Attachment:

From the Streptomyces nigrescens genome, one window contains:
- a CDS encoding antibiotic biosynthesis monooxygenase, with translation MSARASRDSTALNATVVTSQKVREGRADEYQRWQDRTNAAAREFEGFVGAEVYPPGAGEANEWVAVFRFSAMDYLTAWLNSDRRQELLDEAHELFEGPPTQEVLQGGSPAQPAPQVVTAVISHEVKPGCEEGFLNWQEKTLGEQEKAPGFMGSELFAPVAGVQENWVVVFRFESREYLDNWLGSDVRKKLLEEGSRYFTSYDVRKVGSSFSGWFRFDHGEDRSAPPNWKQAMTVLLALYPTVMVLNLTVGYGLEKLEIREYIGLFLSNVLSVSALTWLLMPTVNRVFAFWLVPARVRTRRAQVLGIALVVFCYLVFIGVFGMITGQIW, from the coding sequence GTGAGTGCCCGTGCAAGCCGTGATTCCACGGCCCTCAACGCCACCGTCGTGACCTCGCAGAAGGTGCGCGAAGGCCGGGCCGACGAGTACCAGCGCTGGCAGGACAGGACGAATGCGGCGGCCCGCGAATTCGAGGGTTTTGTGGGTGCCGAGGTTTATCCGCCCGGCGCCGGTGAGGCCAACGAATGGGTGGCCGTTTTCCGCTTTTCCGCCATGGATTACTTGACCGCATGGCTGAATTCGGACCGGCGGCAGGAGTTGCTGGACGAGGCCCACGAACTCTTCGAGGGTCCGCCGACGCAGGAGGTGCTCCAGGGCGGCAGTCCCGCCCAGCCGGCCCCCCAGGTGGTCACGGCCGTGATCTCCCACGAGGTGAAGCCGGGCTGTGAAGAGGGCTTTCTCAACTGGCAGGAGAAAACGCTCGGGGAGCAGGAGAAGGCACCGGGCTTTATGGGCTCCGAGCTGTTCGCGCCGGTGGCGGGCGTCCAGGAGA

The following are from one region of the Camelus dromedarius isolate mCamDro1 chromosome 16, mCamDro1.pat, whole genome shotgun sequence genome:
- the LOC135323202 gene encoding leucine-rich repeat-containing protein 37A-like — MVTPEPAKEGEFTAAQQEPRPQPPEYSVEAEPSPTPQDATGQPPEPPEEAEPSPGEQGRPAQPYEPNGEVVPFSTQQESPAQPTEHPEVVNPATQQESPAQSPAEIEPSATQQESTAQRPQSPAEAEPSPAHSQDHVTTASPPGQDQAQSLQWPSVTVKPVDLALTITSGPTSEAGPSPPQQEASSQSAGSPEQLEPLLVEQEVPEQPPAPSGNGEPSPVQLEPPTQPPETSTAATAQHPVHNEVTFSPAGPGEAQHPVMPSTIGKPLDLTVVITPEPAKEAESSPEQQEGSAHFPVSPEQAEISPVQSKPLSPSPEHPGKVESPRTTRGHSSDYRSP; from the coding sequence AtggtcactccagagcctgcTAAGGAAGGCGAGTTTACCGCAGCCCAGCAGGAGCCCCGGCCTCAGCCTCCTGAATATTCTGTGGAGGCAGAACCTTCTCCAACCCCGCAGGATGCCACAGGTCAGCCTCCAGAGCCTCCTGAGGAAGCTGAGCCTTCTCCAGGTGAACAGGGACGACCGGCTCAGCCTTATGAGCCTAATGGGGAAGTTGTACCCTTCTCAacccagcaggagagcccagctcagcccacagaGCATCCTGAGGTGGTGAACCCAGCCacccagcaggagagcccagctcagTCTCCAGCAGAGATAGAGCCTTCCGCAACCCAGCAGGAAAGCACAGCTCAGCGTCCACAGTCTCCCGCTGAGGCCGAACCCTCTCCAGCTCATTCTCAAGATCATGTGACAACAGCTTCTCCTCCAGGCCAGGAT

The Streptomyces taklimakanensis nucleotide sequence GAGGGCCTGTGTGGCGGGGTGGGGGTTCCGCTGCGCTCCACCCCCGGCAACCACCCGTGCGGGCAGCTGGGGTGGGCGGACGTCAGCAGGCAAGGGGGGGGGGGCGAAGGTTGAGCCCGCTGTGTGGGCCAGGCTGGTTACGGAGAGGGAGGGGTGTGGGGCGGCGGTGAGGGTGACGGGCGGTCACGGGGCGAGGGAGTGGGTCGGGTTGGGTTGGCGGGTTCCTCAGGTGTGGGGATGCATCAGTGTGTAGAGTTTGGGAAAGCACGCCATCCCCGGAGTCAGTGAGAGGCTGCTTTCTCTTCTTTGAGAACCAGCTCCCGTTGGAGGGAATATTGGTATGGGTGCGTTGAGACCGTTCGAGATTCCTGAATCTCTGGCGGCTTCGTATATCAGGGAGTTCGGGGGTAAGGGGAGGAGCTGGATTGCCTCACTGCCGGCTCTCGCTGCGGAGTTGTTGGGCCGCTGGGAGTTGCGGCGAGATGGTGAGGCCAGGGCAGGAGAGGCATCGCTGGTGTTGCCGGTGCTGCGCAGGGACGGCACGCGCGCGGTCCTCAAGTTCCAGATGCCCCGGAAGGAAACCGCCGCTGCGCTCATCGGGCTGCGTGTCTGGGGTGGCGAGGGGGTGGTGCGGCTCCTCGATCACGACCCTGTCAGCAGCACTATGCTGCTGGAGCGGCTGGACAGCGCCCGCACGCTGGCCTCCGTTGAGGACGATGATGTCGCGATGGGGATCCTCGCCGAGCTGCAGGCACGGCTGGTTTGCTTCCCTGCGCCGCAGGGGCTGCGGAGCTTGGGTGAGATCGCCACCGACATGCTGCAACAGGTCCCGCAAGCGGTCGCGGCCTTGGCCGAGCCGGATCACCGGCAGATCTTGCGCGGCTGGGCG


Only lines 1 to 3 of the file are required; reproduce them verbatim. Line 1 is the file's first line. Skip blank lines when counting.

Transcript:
From the Streptomyces nigrescens genome, one window contains:
- a CDS encoding antibiotic biosynthesis monooxygenase, with translation MSARASRDSTALNATVVTSQKVREGRADEYQRWQDRTNAAAREFEGFVGAEVYPPGAGEANEWVAVFRFSAMDYLTAWLNSDRRQELLDEAHELFEGPPTQEVLQGGSPAQPAPQVVTAVISHEVKPGCEEGFLNWQEKTLGEQEKAPGFMGSELFAPVAGVQENWVVVFRFESREYLDNWLGSDVRKKLLEEGSRYFTSYDVRKVGSSFSGWFRFDHGEDRSAPPNWKQAMTVLLALYPTVMVLNLTVGYGLEKLEIREYIGLFLSNVLSVSALTWLLMPTVNRVFAFWLVPARVRTRRAQVLGIALVVFCYLVFIGVFGMITGQIW, from the coding sequence GTGAGTGCCCGTGCAAGCCGTGATTCCACGGCCCTCAACGCCACCGTCGTGACCTCGCAGAAGGTGCGCGAAGGCCGGGCCGACGAGTACCAGCGCTGGCAGGACAGGACGAATGCGGCGGCCCGCGAATTCGAGGGTTTTGTGGGTGCCGAGGTTTATCCGCCCGGCGCCGGTGAGGCCAACGAATGGGTGGCCGTTTTCCGCTTTTCCGCCATGGATTACTTGACCGCATGGCTGAATTCGGACCGGCGGCAGGAGTTGCTGGACGAGGCCCACGAACTCTTCGAGGGTCCGCCGACGCAGGAGGTGCTCCAGGGCGGCAGTCCCGCCCAGCCGGCCCCCCAGGTGGTCACGGCCGTGATCTCCCACGAGGTGAAGCCGGGCTGTGAAGAGGGCTTTCTCAACTGGCAGGAGAAAACGCTCGGGGAGCAGGAGAAGGCACCGGGCTTTATGGGCTCCGAGCTGTTCGCGCCGGTGGCGGGCGTCCAGGAGA

The following are from one region of the Camelus dromedarius isolate mCamDro1 chromosome 16, mCamDro1.pat, whole genome shotgun sequence genome: